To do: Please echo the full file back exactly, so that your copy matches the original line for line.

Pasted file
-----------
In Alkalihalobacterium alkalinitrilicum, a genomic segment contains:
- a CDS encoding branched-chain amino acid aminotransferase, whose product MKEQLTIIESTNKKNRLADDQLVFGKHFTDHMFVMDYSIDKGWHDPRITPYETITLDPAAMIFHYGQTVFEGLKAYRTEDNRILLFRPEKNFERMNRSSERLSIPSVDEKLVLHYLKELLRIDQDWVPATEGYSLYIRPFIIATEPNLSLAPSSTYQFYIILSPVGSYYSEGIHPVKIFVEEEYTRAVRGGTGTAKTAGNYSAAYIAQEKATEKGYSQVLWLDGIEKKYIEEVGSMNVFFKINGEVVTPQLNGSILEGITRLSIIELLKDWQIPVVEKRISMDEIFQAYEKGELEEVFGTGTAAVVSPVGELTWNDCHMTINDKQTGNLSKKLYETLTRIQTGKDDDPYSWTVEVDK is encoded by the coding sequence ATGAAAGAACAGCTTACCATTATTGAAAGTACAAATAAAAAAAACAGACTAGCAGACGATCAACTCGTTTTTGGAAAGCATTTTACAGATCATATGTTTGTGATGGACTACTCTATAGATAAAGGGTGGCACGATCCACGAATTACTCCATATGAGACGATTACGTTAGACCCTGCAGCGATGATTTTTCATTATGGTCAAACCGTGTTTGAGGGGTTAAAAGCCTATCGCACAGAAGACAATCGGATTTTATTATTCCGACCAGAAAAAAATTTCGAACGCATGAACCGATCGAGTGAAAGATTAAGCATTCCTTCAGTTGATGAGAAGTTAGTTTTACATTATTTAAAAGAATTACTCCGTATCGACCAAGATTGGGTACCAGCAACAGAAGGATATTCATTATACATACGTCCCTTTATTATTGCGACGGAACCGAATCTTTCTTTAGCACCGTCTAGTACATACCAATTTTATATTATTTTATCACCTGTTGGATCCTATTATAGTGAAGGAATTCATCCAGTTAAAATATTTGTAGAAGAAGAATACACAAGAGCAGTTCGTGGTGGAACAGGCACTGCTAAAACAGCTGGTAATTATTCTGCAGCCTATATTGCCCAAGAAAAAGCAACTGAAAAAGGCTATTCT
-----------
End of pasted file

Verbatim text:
In Alkalihalobacterium alkalinitrilicum, a genomic segment contains:
- a CDS encoding branched-chain amino acid aminotransferase, whose product MKEQLTIIESTNKKNRLADDQLVFGKHFTDHMFVMDYSIDKGWHDPRITPYETITLDPAAMIFHYGQTVFEGLKAYRTEDNRILLFRPEKNFERMNRSSERLSIPSVDEKLVLHYLKELLRIDQDWVPATEGYSLYIRPFIIATEPNLSLAPSSTYQFYIILSPVGSYYSEGIHPVKIFVEEEYTRAVRGGTGTAKTAGNYSAAYIAQEKATEKGYSQVLWLDGIEKKYIEEVGSMNVFFKINGEVVTPQLNGSILEGITRLSIIELLKDWQIPVVEKRISMDEIFQAYEKGELEEVFGTGTAAVVSPVGELTWNDCHMTINDKQTGNLSKKLYETLTRIQTGKDDDPYSWTVEVDK is encoded by the coding sequence ATGAAAGAACAGCTTACCATTATTGAAAGTACAAATAAAAAAAACAGACTAGCAGACGATCAACTCGTTTTTGGAAAGCATTTTACAGATCATATGTTTGTGATGGACTACTCTATAGATAAAGGGTGGCACGATCCACGAATTACTCCATATGAGACGATTACGTTAGACCCTGCAGCGATGATTTTTCATTATGGTCAAACCGTGTTTGAGGGGTTAAAAGCCTATCGCACAGAAGACAATCGGATTTTATTATTCCGACCAGAAAAAAATTTCGAACGCATGAACCGATCGAGTGAAAGATTAAGCATTCCTTCAGTTGATGAGAAGTTAGTTTTACATTATTTAAAAGAATTACTCCGTATCGACCAAGATTGGGTACCAGCAACAGAAGGATATTCATTATACATACGTCCCTTTATTATTGCGACGGAACCGAATCTTTCTTTAGCACCGTCTAGTACATACCAATTTTATATTATTTTATCACCTGTTGGATCCTATTATAGTGAAGGAATTCATCCAGTTAAAATATTTGTAGAAGAAGAATACACAAGAGCAGTTCGTGGTGGAACAGGCACTGCTAAAACAGCTGGTAATTATTCTGCAGCCTATATTGCCCAAGAAAAAGCAACTGAAAAAGGCTATTCT